There have been recent reports that younger people are now leaving – or at least threatening to leave – Twitter following Elon Musk’s purchase of the social media platform last month. It isn’t just in the United States however. A survey from Fair Betting Sites also found that 41% of millennials in the UK would stop using the platform altogether.
Musk is just one factor that could be leading to a Twitter exodus of young people in the U.S., UK, and other parts of Europe and the Far East.
In fact, since early 2016, the social media service has seen a steady decline of those in Generation Z as well as Millennials. According to a study from YPulse conducted earlier this year, apart from an uptick in March 2018, Twitter’s decline among younger users is part of an ongoing trend. It found that in March 2016, 51% of Millennials and 42% of Gen Z respondents said they used the platform – while that number has fallen to 32% and 28% respectively.
The Twitter Exodus
The fact that so many younger users are now threatening to leave should still be taken seriously. Even as there has been a steady decline over the past several years, Musk’s policies aren’t likely to reverse it.
“This survey doesn’t surprise and should be of concern to Twitter and its investors,” said technology analyst and social media trend watcher Susan Schreiner of C4 Trends.
“Within the past few weeks with the results of the U.S. elections, Gen Z and Millennials have proven that they follow through on their convictions and what they perceive as important,” Schreiner explained. “Against this backdrop, a new ethos seems to be emerging.”
Millennials and Gen Zers seem to be signaling that they are ready for a social media mid-course correction, and if Twitter under Musk will not provide a safer platform with guardrails, they will defect to other platforms.
“Survey data seems to indicate that given their anti-authoritarian tendencies, Musk is a turn-off based on his tweets and business decisions,” Schreiner continued.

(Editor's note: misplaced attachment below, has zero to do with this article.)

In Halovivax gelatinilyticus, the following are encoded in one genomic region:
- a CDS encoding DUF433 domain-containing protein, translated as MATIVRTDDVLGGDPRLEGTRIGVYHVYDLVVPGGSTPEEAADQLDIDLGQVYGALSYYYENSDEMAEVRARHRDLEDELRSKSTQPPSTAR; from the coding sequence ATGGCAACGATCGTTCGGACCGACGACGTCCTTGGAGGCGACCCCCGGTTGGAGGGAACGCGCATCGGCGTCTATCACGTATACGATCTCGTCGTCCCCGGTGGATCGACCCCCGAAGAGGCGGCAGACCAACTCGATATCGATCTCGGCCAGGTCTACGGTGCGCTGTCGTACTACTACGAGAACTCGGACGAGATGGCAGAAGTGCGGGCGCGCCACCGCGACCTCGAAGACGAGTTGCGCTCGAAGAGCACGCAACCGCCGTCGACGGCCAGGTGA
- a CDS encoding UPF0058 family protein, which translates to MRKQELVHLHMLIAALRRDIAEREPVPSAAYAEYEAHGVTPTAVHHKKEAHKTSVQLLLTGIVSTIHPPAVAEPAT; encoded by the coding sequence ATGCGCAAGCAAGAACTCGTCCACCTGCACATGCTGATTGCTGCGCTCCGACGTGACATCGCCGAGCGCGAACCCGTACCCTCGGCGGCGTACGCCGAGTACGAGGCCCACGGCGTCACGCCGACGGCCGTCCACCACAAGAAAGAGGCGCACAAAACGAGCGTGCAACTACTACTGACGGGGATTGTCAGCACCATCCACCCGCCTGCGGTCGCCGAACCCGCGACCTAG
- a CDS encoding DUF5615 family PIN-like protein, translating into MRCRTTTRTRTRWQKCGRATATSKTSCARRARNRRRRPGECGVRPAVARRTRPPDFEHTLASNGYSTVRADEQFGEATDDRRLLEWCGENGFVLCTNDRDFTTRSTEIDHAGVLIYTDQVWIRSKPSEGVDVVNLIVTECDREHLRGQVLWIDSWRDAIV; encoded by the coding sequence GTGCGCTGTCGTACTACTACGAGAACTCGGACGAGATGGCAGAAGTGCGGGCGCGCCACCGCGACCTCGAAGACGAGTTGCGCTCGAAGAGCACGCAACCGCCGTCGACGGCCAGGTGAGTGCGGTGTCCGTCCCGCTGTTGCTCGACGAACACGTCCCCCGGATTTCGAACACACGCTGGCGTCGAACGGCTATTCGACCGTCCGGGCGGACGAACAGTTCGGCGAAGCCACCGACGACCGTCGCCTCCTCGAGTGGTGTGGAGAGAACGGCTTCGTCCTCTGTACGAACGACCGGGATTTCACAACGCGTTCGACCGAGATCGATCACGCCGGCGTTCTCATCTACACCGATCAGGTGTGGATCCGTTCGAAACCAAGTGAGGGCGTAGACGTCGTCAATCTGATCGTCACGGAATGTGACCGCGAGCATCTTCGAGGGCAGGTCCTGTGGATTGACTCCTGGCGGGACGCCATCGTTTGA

Musk’s Vision For Twitter
Though Musk has touted himself to be a free speech absolutist, many of Twitter’s users are at odds by what is increasingly allowed on the platform.
This is why Millennials and Gen Z aren’t having it.
“They grew up in times of a new reality when the Internet shifted from its early noble intentions of being an innocent town square to the unintended consequences of it becoming a source for spreading toxic misinformation and hatred. Twitter and the like also became a town square for bullying and other malicious behavior,” Schreiner suggested. “The evidence is mounting that Millennials and Gen Zers indicate they’ve had enough, and since they are now of age – they are ready to be the catalyst for change for good even if it means abandoning Twitter.”
Yet, it is also unlikely that these mass defections could be enough to change how Twitter operates under Musk.
“If he didn’t heed the concerns of major advertisers who put their campaigns on hold along with revenue streams for Twitter as we head into the holiday season, why would Musk move to appease Millennials and GenZers,” pondered Schreiner.
She further explained that the role of social media and Twitter came up at a recent health tech event, HLTH in Las Vegas. Thought leaders speculated that it’s likely that a Twitter alternative will likely emerge quicker than one would expect. The feeling was that it could be simpler to use than Mastadon, safer than TikTok, and more substantive than Instagram.
“The market is ready for an alternative,” said Schreiner. “Musk’s recent moves will only hasten defections and be a catalyst for competitive innovation in the social media space.”